Editing 2: Sunrise In The Jungle
All right. I'm going to be editing this sunrise photo shot drone of Andrea in the pool. And I'm going to try a new method. (inspirational music) I'm going to let you see what I'm doing and then before I change panels in the edit, I'll stop and explain to you why I did what I did. Let's do it. Before I begin, I wanna know where I'm headed, so this image has some soft light in the morning so I definitely want to maximize that. And it also has a lot of green and blues, which is making me want to make the image a little cooler. Then have a look at the image overall. I don't have always have the same first step. So here I'm seeing that it's very faded. The drone usually does that, so I'm going to bring the blacks lower. First also, I dropped my clarity, because it gives a more dreamy feel to the image. So you just saw me work on my curves and so real quick, I always drop 3 points. The first two are towards my blacks, I fade them and then I give more contrast to the faded, and then I work on...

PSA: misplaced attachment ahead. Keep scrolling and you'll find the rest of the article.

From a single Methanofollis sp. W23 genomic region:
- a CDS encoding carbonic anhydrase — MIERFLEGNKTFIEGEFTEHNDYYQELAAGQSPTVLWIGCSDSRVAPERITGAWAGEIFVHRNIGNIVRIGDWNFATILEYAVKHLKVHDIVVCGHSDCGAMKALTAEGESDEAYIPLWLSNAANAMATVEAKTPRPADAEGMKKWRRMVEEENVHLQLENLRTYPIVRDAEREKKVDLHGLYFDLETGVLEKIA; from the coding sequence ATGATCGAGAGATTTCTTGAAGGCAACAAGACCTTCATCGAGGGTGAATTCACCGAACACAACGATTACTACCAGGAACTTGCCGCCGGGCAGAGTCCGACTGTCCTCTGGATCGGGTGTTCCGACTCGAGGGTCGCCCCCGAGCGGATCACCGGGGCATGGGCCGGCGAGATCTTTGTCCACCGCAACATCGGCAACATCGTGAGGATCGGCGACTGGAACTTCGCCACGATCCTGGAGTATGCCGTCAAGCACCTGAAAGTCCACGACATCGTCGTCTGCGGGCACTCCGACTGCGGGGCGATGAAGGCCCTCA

my highlights and mid-lights with the third one. My goal is to give more punch and contrast to the image. So I know there's a contrast slider, but I don't use it very much because it will flatten your histogram. It's destructive to me. I rather use the curves for this. After I do my curves I generally go back to my basic panel and do some more micro adjustments. If you're not getting the results you want with your edits, it's okay we're here to fix this. The point I want to get across is that you're always tinkering and you're always making changes, so don't shy away from revising your decisions. Keep moving. And if you're not getting the results you want, it's probably because you don't know where you're going. So you need to have a sense of the edits you like. Gather a bunch of images online of edits you like and then each of them contains a piece of you. Like there's something yours in these edits, because you like them. So try to point that. It's not about replicating people's edits. I'm doing this edit to show you how I do it, the goal is that you don't replicate this, but you use it to your advantage, to your own images. Okay so after refining these basic edits, I always go down to my split toning or my HSL. And I use that to enhance the atmosphere of the image. I'm not trying to make up something that wasn't there. I'm just adding to it. If there was warm light coming, I'm going to warm it up. I'm going to warm up my shadows, because it's the sun rise so it's warm. And you want to be pretty light handed with these. I never we go about 15 more in saturation. After my split toning I work on my HSL, so you've seen me here going around on the colors. So the biggest thing here, the biggest takeaway is that you use the color picker. You see me using that tool and I just drag it on highlights, I drag it on the light on the trees or the water and I like to work specifically on little details, because it makes the image so much deeper when somebody's put thought into what tone is this leaf, what tone is this pool, and I don't want to go too crazy, but I like to give it a different feel, my feel. My water I usually like to have it a little greener, a lot more turquoise. The trees I wanna warm them up because they have this soft light coming, but then the highlights in the trees they can be cooler. So this takes me to the lens correction. So rarely I use it, but with the drone, because the lens is so wide it distorts a lot and it's not very expensive lens. So with the drone 90% of the time I'm gonna use profile Corrections, because you remove some of this vignette and it removes some of the distortion from the lens. Gradient filters and radial filters, I use them all the time in a moderate way, but I use them and I use them to give more emphasis to my subject. Where ever my subject is whether it's the middle of the image, the side, I'm gonna use these filters to darken the areas around the subject and I'm gonna brighten and sharpen a little bit on my subject. they're super subtle, but once you start using them you can't just live without them. I just did some adjustments in the curves. may need to make sure the image has enough punch. And as you see I'm always going back to the radial filter just making little adjustments. After every major decision, I'm always checking my initial image. I'm toggling my filters on and off. I'm looking at the image on a white background. I want to make sure I'm not going way too far off the image. All right, so I think this image is almost finished. I've double-checked my curves once again. There's always a little adjustments at the end, but at this stage I think I'm done and I'm gonna move on to Photoshop to clean it up. If you wanna get serious with your photos learn Photoshop. I can't say it again. Lightroom is great for all the edits and the colors and the tones, but if you want to get professional-looking stuff get into Photoshop. I'm gonna walk you through the process of cleaning up these two pools on the side of the image, which I think are too intrusive, too big and white. I'm just doing some test cropping to see what my crop's gonna be at the end. Then I'm gonna revert back to the wide, because I need all this green around the clone stamp. To duplicate your base layer Command + J or Control + J on a PC. You always want to do that so you keep a backup of the initial image. Then on to my favorite friend, clone stamp tool. So as you saw in the settings I use it very faded. It has a huge feather on the sides and it's not huge. I use the clone stamp in a rough manner. It's not the finished way I just bring bits of trees from different areas of the image, so it doesn't look too obvious that I just pick from the one in one spot. You need to be careful with the light you pick. You can't just be picking very bright trees into this dark section. It's fine if it's not perfect at this stage, then you go and you can polish it. No matter how good you are with the stamps there's always a need where you need the lasso tool. W, that's the shortcut. Once I've made the selection Command + J to duplicate. So I go ahead and take a section of image that I think will work where I want to put it and I just move it. It doesn't have to be super precise, because I'm gonna show you how you can be gentle around it. You're gonna work around it with a mask and I'll show you how. This is one of the most powerful features of Photoshop for me, the vector mask. It allows you to use the paintbrush to paint around that section you selected and you moved to soften the edges. To reset the colors of your brush you use X, so you have to be using either white or black on your brush. You can't be using any color. Right click on your brush to see that it's hardness is at zero and that it's a couple hundred pixels big. The hardness at zero is crucial so it makes very soft edges. Now I'm using the curves on that layer of the place I'm patching only on that layer. So to do that select a layer and hit Command + M. It's going to open up the curves panel just for that layer. There's a thousand ways to do this. This is my method and if you have your own, use it. If you don't have one use this one, because I've honed it over the years and it's very efficient. But as you can see it's just a lot of tinkering. There is always a little thing you can do and it's important to step back. Sometimes I stand up and walk out of the room, come back and ooh, I miss this obvious thing. So once I'm happy with my vector mask, once I think I'm done, I go ahead and select that layer and the layer underneath and I go and merge them. So then I can go work on that specific layer with my stamp tool once again just to make it a little better. All right, right sides done. Left side, let's do it. I'm gonna be using the stamp tool for this one only, because I don't think there's a need to patch from somewhere else. You just saw me going back into Lightroom for a very specific reason. I'm looking at my other images that are not selects to see if there's a piece of forest I can use for this section and I didn't find one, So back to Photoshop. So the beginning you see me cropping the image first and then going back. Well now it's time to crop it finally. I ended up going back on my crop and using the wide image, so I could use all the forests from the rest of the image into this crop. So now you see I wish I had more forest in the lower part of the image, but no issue I just go and select the lower section of the image and just extend it. So this is one way you can do it, but the other one which I like better is using content aware scale. Content aware scale is this pure black magic. I don't know how it works exactly, but I'm guessing it uses pixels from the surrounding areas to predict and to extend the image. It's super powerful and it works awesome with patterns. If you have the sky and not much clouds into it, perfect. If you're trying to extend, I don't know, the stairs of something or rocks or roots or tree branches, no so good. Think of this one as the radial filter of Photoshop. I just go ahead and duplicate my layer once again. I used my lasso tool with a massive feather, 600 pixels here, and I draw my selection where my subject is, in the middle of the image and then I hit Command + Shift + I on Mac. Should be Control + Shift + I on PC and the I stands for invert. So I do my selection then I invert it and then I hit Command + M to open my the curves like before and then I go and darken that. I'm darkening my inverted selection. Once I do that I hit Command + Shift + I again and that's my selection. And I go Command + M again to do my curves on it and I bring the curves up to bring a little bit more brightness there. So it's just like a manual radial filter with more control. And I always like to do that in the ending stages of the image, just to bring a little more focus and attention to where my subject is which here Andrea is in the middle of the image. So there's a reason why duplicated my layer before doing this final adjustment. So now I can go and play with the opacity of that layer and be super precise way more than Lightroom will ever be. I can go and play with the opacity of it and make it you know 10, 20 be super subtle. That's what Photoshop is all about is being able to adjust the intensity of your layers. So I'm always Command + J everywhere. I'm just duplicating my layers each time, so I can be subtle with my adjustments. And I am done. I'm happy with how it looks, so I just hit Command + S to save it and that takes it back to Lightroom as a TIFF file. If you didn't know how to save a preset on Lightroom, this is how you do it. You just hit plus, you name it, select a folder, and done. That's your brand new preset. We're done with the editing. You've seen me go through Lightroom, Photoshop processes, so take some time and try to implement these changes. It will bring much more life and strength to your images, but remember I don't think it's about spending too much time editing. I think it's more fun to spend time shooting. So get out there and have fun this summer. (inspiring music)